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13 October 2001 
Israel's 'Russians' fight alienation 
By the BBC's Paul Anderson

The Ukrainian authorities are now admitting to the likelihood that it was one of their rogue missiles that struck an airliner full of former Soviet immigrants, killing all on board.

The accident has paralysed Israel's Russian community with grief, and left many wondering about their place in Israel.

Israel's immigrant Russians are now learning the agony of loss much as the Israelis have over the past 50 years.

Their spilled blood, grief and frustration, they say, helps them identify with the people of Israel. But it has also exposed how alien many feel in their new homeland.

The mid-air explosion which downed Sibir airlines flight 1812, with the loss of 78 people, was the second major calamity to afflict Israel's Russian community this year.

Four months ago 21 of 22 young people killed in a suicide bomb attack at a discotheque in Tel Aviv were former Soviet immigrants.

Masha Bandman, who was 19, was on her way to her grandfather in Novosibirsk, knowing she would be seeing him for the last time, because he was dying from cancer.

One of her best friends, Masha Pisatski, said she had just returned from Italy and instead of resting and catching another flight a week later, booked the first ticket out so as not to lose time.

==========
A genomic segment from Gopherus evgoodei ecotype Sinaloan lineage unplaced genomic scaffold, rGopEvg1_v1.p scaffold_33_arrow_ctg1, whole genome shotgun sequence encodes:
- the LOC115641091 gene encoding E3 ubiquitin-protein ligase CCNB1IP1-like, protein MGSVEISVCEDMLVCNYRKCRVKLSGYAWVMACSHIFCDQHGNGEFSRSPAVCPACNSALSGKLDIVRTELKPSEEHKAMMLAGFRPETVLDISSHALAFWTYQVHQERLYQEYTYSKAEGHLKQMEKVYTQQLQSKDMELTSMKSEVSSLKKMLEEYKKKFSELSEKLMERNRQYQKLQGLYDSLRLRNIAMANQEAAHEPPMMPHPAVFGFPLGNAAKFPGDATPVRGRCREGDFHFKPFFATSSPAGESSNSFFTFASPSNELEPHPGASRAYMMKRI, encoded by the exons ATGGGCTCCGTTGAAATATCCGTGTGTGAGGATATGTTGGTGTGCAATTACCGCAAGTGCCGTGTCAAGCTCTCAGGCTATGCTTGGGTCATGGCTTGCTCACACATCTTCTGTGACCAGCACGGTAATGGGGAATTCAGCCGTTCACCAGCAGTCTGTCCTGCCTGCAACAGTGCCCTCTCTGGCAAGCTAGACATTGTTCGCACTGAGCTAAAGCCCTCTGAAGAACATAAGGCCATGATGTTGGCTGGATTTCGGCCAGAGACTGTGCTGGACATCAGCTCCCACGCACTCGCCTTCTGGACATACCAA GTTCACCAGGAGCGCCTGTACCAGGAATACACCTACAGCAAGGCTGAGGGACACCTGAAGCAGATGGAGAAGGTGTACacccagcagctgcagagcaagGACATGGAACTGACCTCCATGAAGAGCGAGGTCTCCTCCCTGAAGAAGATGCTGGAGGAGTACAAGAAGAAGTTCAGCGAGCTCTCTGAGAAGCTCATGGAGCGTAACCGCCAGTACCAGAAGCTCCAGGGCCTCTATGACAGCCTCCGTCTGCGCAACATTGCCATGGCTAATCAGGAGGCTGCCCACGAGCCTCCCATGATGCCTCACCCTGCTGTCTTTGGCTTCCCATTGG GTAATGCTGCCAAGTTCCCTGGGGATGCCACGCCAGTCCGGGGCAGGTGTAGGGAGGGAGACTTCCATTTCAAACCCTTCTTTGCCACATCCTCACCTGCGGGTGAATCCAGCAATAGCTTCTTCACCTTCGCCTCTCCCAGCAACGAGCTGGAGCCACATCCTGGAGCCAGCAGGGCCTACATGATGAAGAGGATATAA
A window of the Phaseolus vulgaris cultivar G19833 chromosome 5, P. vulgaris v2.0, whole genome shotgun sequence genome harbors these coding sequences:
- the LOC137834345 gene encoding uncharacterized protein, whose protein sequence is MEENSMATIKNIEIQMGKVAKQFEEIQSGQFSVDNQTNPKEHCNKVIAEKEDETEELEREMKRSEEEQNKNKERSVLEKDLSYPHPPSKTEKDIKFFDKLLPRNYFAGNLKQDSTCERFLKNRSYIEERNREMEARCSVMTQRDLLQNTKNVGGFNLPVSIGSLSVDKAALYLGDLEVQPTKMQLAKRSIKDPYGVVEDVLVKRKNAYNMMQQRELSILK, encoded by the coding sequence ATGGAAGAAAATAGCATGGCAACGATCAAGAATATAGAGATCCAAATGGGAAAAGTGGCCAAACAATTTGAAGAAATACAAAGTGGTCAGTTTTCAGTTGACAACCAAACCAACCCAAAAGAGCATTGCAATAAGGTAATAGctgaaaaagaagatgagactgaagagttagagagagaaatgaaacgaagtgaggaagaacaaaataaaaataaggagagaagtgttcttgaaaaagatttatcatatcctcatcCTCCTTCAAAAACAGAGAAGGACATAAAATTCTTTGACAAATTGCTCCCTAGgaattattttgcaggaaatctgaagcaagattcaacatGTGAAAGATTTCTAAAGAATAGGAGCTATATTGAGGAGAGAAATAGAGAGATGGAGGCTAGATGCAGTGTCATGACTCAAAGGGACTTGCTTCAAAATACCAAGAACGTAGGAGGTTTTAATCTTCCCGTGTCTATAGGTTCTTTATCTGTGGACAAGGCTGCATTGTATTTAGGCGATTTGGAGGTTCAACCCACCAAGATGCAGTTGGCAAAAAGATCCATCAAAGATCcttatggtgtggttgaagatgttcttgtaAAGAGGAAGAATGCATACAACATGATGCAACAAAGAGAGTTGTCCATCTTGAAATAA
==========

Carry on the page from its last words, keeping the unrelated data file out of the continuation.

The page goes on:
"She was like a little sister to me," says Masha. "A beautiful, intelligent girl, full of life. We can't understand she is not alive any more."

Israeli indifference

Masha says she was affronted by the response of some Israelis, which bordered on indifference.

"There was also an explosion in Afula (in the north of the country) where Israelis were killed. But all they talked about was Afula. I said 70 people were killed in the plane, that they were all Israelis, okay they are Russian, but they are Israelis.

"And they said 'Ah, okay, it's sad', and walked off as if nothing had happened. It was so sad, because Masha's family was so Israeli. Her mother brings so much to Israel."

Israelis have been stung by accusations that the response of some to the tragedy was less than generous.

Yuli Edelstein, the Deputy Minister for Immigration and Absorption and himself a Russian immigrant, said many people continued to mark religious festivals as if nothing happened, which saddened him.

"But thousands of others called our office, offering help, money, food, even to adopt children. I hope that during the coming weeks we'll see that those who offer help and want to show solidarity prevail in this country."

In the 1990s almost 100,000 Jews or people with Jewish relatives from the former Soviet Union came to Israel every year.

This year the figure will be close to 45,000. It's still a huge inflow of people, who are clearly not put off by the violence of the second Palestinian intifada.

Nonetheless, many feel aliens in their adopted country, and the fear is they will choose to emigrate once more.

Showing strength

Some already are, but the numbers so far are small. Masha Pisatski says tragedies like the airliner crash and the disco suicide attack are making the Russians fight back against their misfortune. "We want to show the world we are strong," she says.

Some Israelis feel the same. Schmulik Lem is a volunteer at an informal emotional and social rapid reaction team for immigrants called the Israeli Crisis Management Centre. He has no Russian connection and views things from the outside.

"I am aware there is a problem of immigration, of acceptance," he said. "Israeli is a melting pot in which people from various places become one unity, become stronger through tragedy and not more separate because of tragedy."

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